The Kingdom of Heaven will be like this, Jesus says. And then he tells three vivid stories, which we find collected in the 25th chapter of Matthew: next Sunday we will focus on the parable of the talents. In a mid week conversation we will reflect on the parable of the great judgment. The one story has to do with our gifts: do we take a risk and share them, or do we bury them in the ground? The other story has to do with our actions: have we been compassionate?
In each story we are given opportunities, for a time, and then the door closes, and there is an accounting, a spiritual audit, a final answer to the really big questions: what did I do with my money, with my time? How was I in a relationship with the poor, with the stranger, with the prisoner, with the sick?
Deeply embedded within these two parables there is the presence of Jesus, himself. What if Jesus is the treasure that we share with others, what if the good news cannot be suppressed, what if the gospel is the gift that is multiplied? What if Jesus is the woman who is sick or the man who is homeless or the young adult who is in prison? What if Jesus is there, in plain sight, waiting to be noticed? “When did we see you?”, he is asked, at the great judgment. “We were not quite prepared for your coming!” What if Jesus is the One to whom we are accountable?
Well, there is another story in the twenty-fifth chapter of Matthew, it is less known, and yet it too is about time that is drawing to a close, the kingdom of heaven impinging on life. It is, most scholars believe, more allegory than parable. Parables have one meaning, one point, but allegories have multiple meanings, each facet of the story representing something else, something visible pointing to something beneath the surface.
The teaching of Jesus is set in the context of a marriage in first century Palestine. We are not sure about all of the customs of a wedding in that context, but we can draw some parallels with weddings in our own time and place. In the congregation that I serve weddings tend to be sprinkled throughout the late spring, summer, and sometimes into fall. All sorts of customs and questions surround these weddings: Who will light the candles, will the mother of the bride, the mother of the groom? Who took care of which preparations? Did anyone forget something? The marriage license? The rings?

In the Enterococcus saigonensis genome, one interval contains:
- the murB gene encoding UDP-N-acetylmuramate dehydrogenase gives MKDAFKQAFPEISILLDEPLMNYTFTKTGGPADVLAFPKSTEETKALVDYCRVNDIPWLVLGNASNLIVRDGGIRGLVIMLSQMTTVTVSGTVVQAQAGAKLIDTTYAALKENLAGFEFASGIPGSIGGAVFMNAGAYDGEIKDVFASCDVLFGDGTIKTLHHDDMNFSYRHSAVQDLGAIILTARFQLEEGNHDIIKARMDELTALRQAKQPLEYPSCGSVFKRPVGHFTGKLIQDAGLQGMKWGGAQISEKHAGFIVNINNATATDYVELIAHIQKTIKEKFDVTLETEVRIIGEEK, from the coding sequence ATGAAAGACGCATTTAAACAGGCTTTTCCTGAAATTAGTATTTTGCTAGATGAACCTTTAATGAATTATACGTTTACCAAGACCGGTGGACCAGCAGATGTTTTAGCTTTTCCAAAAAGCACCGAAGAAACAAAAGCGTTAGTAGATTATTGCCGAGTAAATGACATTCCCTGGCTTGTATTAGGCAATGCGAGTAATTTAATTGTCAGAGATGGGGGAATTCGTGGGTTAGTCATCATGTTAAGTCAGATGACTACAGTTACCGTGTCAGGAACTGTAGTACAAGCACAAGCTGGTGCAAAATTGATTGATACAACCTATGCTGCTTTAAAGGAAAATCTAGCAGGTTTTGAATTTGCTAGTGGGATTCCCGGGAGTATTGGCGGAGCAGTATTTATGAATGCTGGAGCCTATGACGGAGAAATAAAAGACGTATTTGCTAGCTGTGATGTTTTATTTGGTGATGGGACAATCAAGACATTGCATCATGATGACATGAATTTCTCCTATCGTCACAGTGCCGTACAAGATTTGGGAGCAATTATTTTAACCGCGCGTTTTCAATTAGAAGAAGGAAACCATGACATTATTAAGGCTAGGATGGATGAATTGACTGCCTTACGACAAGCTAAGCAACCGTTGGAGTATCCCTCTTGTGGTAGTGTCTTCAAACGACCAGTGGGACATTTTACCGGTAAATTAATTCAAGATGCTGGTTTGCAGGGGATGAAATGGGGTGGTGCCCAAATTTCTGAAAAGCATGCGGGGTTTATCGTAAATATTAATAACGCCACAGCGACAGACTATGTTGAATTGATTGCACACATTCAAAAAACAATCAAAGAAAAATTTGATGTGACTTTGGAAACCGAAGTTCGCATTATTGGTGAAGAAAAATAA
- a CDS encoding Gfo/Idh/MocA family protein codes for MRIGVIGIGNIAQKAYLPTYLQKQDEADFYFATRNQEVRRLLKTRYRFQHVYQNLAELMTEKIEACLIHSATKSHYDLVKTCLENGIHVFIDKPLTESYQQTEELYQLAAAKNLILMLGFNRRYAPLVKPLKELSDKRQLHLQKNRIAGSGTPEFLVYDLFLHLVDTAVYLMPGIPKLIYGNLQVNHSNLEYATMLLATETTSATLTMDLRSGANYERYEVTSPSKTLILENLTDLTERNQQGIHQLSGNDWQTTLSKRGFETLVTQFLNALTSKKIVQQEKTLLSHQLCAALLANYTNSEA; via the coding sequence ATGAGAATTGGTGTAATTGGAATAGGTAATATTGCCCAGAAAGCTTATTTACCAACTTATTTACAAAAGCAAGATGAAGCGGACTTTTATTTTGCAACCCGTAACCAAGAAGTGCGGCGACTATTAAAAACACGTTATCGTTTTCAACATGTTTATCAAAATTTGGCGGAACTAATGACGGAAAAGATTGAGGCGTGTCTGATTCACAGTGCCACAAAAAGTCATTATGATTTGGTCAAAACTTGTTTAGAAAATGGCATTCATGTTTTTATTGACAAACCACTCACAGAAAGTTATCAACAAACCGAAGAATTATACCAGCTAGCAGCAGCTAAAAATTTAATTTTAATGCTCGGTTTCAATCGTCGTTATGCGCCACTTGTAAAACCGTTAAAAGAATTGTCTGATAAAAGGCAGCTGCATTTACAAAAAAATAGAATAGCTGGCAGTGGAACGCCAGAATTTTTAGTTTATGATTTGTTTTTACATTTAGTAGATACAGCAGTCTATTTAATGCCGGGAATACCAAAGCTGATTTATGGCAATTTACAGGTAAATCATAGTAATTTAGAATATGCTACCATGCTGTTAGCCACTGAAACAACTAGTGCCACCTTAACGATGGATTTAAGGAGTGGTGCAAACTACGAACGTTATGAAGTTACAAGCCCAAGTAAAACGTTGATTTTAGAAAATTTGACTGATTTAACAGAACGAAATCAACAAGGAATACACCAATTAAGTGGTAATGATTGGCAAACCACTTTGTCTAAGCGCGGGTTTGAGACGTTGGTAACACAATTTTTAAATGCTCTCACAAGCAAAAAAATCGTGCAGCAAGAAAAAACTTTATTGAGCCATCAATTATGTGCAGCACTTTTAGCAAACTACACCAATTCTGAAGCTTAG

In the story there is a bridegroom, who is Jesus. There are ten bridesmaids who take their lamps to meet the bridegroom. Five are foolish and five are wise. Here the bridesmaids represent the church, which is always a gathering of the wise and the foolish, of, as the movie title had it, “the good, the bad and the ugly”. Jesus seemed to grasp this: the church is always weeds and wheat, growing up together; or imagine building one house on a rock, and another on sand.
Jesus was a realist. The church was always a mixed bag of motives, pure and impure intentions, true and false beliefs. How could you tell them apart, the wise from the foolish? Well, that is what makes it all so interesting! You can’t really. They all purchased the bridesmaids dresses at the same shop. Externally, on the surface, it is all going according to plan, everyone following the same playbook.
Years ago I was helping a couple to prepare for their wedding. They were fine young adults, having benefited from the advantages made possible by their parents, having spent some time passing through higher education, I don’t recall how much or where, good people, in love with each other, but something was not quite right. I could not put my finger on it, and even though we had two wide-ranging discussions, it never emerged. It was just beneath the surface.
The day of the wedding came. The service began. The father gave the daughter away, he kissed her, walked